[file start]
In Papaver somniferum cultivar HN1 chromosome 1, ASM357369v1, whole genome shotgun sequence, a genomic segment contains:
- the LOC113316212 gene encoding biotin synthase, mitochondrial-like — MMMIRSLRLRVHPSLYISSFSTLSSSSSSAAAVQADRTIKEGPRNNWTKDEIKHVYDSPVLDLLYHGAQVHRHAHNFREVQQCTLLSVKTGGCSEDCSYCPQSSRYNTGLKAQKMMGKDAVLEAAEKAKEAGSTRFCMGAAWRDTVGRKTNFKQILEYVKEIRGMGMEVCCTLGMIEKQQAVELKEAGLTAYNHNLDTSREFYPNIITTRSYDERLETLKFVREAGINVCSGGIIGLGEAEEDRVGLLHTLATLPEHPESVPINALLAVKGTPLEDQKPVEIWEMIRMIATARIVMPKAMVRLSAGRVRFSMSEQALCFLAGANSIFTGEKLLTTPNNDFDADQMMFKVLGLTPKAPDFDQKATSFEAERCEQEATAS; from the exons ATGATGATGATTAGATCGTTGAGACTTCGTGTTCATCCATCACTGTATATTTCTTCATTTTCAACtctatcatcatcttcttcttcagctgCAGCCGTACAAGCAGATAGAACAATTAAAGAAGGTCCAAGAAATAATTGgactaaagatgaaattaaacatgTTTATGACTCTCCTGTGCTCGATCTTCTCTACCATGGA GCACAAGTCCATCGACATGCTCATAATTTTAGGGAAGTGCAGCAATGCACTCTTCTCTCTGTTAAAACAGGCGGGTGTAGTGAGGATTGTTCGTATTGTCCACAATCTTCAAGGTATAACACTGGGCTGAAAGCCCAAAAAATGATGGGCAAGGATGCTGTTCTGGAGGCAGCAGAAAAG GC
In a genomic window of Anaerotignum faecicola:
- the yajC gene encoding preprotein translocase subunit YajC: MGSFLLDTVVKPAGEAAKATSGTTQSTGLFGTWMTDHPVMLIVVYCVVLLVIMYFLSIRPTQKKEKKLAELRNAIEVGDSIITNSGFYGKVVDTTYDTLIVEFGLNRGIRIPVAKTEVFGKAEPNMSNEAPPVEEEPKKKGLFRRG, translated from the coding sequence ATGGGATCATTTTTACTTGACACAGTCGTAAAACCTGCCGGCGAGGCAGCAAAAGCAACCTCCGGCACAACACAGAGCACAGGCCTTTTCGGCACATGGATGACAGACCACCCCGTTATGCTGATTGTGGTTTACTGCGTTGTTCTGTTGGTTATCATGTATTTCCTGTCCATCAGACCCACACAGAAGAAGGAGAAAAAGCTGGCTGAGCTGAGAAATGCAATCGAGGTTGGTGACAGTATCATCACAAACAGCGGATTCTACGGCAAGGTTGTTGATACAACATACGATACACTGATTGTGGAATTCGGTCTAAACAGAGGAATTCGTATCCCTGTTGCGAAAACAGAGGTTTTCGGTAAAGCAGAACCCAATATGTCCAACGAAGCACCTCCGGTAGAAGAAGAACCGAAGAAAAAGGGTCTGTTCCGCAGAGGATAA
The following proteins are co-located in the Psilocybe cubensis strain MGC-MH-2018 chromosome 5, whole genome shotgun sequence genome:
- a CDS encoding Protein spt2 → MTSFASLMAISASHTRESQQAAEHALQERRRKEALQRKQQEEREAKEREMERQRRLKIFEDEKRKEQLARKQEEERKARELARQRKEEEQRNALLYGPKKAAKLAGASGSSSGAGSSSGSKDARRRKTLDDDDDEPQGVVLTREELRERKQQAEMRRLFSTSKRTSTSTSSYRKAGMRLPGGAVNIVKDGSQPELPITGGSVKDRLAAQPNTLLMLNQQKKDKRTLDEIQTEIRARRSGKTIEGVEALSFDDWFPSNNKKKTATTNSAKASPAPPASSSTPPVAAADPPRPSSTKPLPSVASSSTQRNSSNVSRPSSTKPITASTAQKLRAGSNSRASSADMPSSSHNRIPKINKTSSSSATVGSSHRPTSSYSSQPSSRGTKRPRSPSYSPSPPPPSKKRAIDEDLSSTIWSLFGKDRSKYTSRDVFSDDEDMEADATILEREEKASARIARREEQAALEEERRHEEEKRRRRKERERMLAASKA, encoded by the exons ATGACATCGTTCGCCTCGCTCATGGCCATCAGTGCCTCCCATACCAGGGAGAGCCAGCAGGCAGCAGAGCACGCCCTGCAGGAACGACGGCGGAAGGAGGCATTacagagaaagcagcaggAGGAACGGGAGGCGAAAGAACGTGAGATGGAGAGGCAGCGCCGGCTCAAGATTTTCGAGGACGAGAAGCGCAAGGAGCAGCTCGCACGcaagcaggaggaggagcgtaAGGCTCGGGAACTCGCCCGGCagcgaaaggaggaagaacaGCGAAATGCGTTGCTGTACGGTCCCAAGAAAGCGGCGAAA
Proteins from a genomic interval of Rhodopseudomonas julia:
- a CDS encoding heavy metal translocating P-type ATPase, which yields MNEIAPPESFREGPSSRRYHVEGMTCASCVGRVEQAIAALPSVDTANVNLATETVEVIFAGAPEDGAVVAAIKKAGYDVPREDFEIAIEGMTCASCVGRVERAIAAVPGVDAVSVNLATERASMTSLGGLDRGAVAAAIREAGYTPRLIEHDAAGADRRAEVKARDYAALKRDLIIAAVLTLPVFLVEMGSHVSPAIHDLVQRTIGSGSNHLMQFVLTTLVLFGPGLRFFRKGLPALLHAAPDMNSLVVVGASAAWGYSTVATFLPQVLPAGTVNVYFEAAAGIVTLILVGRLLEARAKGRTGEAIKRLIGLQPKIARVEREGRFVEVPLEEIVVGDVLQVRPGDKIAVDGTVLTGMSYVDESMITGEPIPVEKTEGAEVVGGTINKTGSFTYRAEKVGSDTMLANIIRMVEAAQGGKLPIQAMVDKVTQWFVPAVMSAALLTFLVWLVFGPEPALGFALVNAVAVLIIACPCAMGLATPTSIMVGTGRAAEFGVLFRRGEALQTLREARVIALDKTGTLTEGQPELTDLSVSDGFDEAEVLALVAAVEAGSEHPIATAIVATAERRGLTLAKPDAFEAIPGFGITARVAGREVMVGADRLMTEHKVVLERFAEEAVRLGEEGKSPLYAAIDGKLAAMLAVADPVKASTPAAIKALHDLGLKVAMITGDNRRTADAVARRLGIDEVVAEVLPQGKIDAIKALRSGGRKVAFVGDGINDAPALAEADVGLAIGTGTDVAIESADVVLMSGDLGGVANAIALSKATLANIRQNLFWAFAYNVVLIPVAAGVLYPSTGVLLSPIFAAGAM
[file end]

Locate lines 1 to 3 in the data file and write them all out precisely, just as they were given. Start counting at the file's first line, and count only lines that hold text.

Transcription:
In Papaver somniferum cultivar HN1 chromosome 1, ASM357369v1, whole genome shotgun sequence, a genomic segment contains:
- the LOC113316212 gene encoding biotin synthase, mitochondrial-like — MMMIRSLRLRVHPSLYISSFSTLSSSSSSAAAVQADRTIKEGPRNNWTKDEIKHVYDSPVLDLLYHGAQVHRHAHNFREVQQCTLLSVKTGGCSEDCSYCPQSSRYNTGLKAQKMMGKDAVLEAAEKAKEAGSTRFCMGAAWRDTVGRKTNFKQILEYVKEIRGMGMEVCCTLGMIEKQQAVELKEAGLTAYNHNLDTSREFYPNIITTRSYDERLETLKFVREAGINVCSGGIIGLGEAEEDRVGLLHTLATLPEHPESVPINALLAVKGTPLEDQKPVEIWEMIRMIATARIVMPKAMVRLSAGRVRFSMSEQALCFLAGANSIFTGEKLLTTPNNDFDADQMMFKVLGLTPKAPDFDQKATSFEAERCEQEATAS; from the exons ATGATGATGATTAGATCGTTGAGACTTCGTGTTCATCCATCACTGTATATTTCTTCATTTTCAACtctatcatcatcttcttcttcagctgCAGCCGTACAAGCAGATAGAACAATTAAAGAAGGTCCAAGAAATAATTGgactaaagatgaaattaaacatgTTTATGACTCTCCTGTGCTCGATCTTCTCTACCATGGA GCACAAGTCCATCGACATGCTCATAATTTTAGGGAAGTGCAGCAATGCACTCTTCTCTCTGTTAAAACAGGCGGGTGTAGTGAGGATTGTTCGTATTGTCCACAATCTTCAAGGTATAACACTGGGCTGAAAGCCCAAAAAATGATGGGCAAGGATGCTGTTCTGGAGGCAGCAGAAAAG GC
In a genomic window of Anaerotignum faecicola: